Over on his LowellIrish blog, Dave McKean tells us the story of one of Lowell’s earliest Irish immigrants – Denis Crowley. Read this exerpt and follow this link for the full tale.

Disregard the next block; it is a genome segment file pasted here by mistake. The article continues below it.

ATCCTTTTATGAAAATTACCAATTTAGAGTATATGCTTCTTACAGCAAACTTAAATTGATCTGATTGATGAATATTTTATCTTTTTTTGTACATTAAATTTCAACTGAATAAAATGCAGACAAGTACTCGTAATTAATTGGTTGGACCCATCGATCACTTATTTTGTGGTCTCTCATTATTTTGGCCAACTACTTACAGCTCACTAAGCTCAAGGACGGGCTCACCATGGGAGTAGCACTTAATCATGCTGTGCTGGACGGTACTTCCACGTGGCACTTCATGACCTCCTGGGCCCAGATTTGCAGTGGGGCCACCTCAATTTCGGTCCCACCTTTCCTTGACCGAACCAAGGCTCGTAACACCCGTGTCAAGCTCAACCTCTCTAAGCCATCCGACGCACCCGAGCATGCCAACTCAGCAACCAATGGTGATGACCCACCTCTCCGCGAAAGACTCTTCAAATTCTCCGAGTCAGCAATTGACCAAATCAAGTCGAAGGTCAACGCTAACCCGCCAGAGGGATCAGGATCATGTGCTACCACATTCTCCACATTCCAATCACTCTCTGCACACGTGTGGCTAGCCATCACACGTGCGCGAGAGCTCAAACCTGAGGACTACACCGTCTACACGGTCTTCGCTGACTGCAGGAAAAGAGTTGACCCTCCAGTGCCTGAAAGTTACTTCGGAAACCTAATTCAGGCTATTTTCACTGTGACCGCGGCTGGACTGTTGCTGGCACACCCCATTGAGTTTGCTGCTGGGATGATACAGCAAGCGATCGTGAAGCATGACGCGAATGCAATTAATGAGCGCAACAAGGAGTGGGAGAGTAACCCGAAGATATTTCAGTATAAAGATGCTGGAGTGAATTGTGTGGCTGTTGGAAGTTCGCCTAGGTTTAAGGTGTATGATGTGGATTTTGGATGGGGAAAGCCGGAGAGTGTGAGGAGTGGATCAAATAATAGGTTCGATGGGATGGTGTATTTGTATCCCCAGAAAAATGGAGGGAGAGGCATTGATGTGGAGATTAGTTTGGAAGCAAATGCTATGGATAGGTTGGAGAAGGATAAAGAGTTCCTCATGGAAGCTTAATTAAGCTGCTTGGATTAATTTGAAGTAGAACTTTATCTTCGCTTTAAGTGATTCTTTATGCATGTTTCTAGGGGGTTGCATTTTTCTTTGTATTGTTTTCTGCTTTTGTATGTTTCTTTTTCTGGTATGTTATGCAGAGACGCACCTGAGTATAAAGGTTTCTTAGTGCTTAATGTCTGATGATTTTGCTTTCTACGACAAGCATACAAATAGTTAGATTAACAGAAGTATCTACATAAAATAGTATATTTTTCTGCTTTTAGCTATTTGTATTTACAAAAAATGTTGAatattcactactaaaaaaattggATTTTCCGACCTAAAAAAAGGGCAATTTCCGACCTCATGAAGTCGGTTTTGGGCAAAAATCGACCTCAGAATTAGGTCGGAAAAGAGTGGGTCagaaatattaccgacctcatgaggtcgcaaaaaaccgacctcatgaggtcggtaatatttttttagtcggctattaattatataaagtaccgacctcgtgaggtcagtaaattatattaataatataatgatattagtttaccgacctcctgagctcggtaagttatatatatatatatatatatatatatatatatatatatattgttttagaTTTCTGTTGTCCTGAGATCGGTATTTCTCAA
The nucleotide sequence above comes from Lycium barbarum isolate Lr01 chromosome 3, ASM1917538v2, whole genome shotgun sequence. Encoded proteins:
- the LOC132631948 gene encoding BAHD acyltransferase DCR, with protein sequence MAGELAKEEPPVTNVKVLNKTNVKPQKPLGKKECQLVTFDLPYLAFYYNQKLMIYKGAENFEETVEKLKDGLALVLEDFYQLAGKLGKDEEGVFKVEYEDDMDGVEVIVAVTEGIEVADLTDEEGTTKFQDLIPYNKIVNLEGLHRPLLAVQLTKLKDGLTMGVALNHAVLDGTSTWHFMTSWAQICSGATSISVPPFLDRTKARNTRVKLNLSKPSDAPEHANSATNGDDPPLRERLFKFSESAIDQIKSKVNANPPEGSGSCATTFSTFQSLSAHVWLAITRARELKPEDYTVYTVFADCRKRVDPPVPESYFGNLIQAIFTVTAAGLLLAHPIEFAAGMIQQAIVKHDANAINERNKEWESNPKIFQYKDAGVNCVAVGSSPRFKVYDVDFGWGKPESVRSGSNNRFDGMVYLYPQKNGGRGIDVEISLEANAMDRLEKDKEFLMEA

The trip between the towns of Lowell and Boston was a long one, about 45 miles. Driving it along mostly unpaved roads that were dusty in the summer, muddy in the spring and fall, and frozen in the winter, made the journey arduous no matter what season you were called on. And if he was carrying a double or triple load, well that just made Denis Crowley’s day. Sure there were some places where the road was paved and even cobble stoned, but that was the exception. Work was work; it paid the rent. Besides he was performing one of the corporal works of mercy. Surely the good Lord would look kindly on him when it was his time to meet his maker. You see it was Denis Crowley’s calling to bring Lowell’s Irish Catholic departed to the consecrated, burial ground of St Augustine’s Cemetery in South Boston. Sometimes he would have to continue on and drive his wagon up the hills of Charlestown all the way up to Bunker Hill Cemetery where Irish Catholics were just given permission to bury their dead by Boston’s city fathers who had denied burials to Catholics.